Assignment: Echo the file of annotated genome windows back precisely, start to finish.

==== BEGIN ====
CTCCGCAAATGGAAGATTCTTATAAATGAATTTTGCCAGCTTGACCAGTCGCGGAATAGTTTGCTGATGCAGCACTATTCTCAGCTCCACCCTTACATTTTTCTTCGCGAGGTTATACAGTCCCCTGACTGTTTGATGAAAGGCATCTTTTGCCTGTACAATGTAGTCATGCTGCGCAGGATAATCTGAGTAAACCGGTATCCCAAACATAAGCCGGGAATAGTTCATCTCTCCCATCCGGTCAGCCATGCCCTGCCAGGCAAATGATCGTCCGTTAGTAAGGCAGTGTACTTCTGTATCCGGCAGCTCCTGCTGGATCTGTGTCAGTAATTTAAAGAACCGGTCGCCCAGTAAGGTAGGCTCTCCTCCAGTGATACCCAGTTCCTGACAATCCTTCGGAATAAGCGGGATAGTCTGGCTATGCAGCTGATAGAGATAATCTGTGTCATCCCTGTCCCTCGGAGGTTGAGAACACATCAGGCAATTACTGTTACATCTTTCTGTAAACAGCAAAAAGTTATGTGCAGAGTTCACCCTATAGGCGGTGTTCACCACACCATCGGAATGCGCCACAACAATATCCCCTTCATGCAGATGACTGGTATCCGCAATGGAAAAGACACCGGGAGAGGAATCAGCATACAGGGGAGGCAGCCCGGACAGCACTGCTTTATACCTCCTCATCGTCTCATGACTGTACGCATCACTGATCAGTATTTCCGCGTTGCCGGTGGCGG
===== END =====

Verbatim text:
CTCCGCAAATGGAAGATTCTTATAAATGAATTTTGCCAGCTTGACCAGTCGCGGAATAGTTTGCTGATGCAGCACTATTCTCAGCTCCACCCTTACATTTTTCTTCGCGAGGTTATACAGTCCCCTGACTGTTTGATGAAAGGCATCTTTTGCCTGTACAATGTAGTCATGCTGCGCAGGATAATCTGAGTAAACCGGTATCCCAAACATAAGCCGGGAATAGTTCATCTCTCCCATCCGGTCAGCCATGCCCTGCCAGGCAAATGATCGTCCGTTAGTAAGGCAGTGTACTTCTGTATCCGGCAGCTCCTGCTGGATCTGTGTCAGTAATTTAAAGAACCGGTCGCCCAGTAAGGTAGGCTCTCCTCCAGTGATACCCAGTTCCTGACAATCCTTCGGAATAAGCGGGATAGTCTGGCTATGCAGCTGATAGAGATAATCTGTGTCATCCCTGTCCCTCGGAGGTTGAGAACACATCAGGCAATTACTGTTACATCTTTCTGTAAACAGCAAAAAGTTATGTGCAGAGTTCACCCTATAGGCGGTGTTCACCACACCATCGGAATGCGCCACAACAATATCCCCTTCATGCAGATGACTGGTATCCGCAATGGAAAAGACACCGGGAGAGGAATCAGCATACAGGGGAGGCAGCCCGGACAGCACTGCTTTATACCTCCTCATCGTCTCATGACTGTACGCATCACTGATCAGTATTTCCGCGTTGCCGGTGGCGG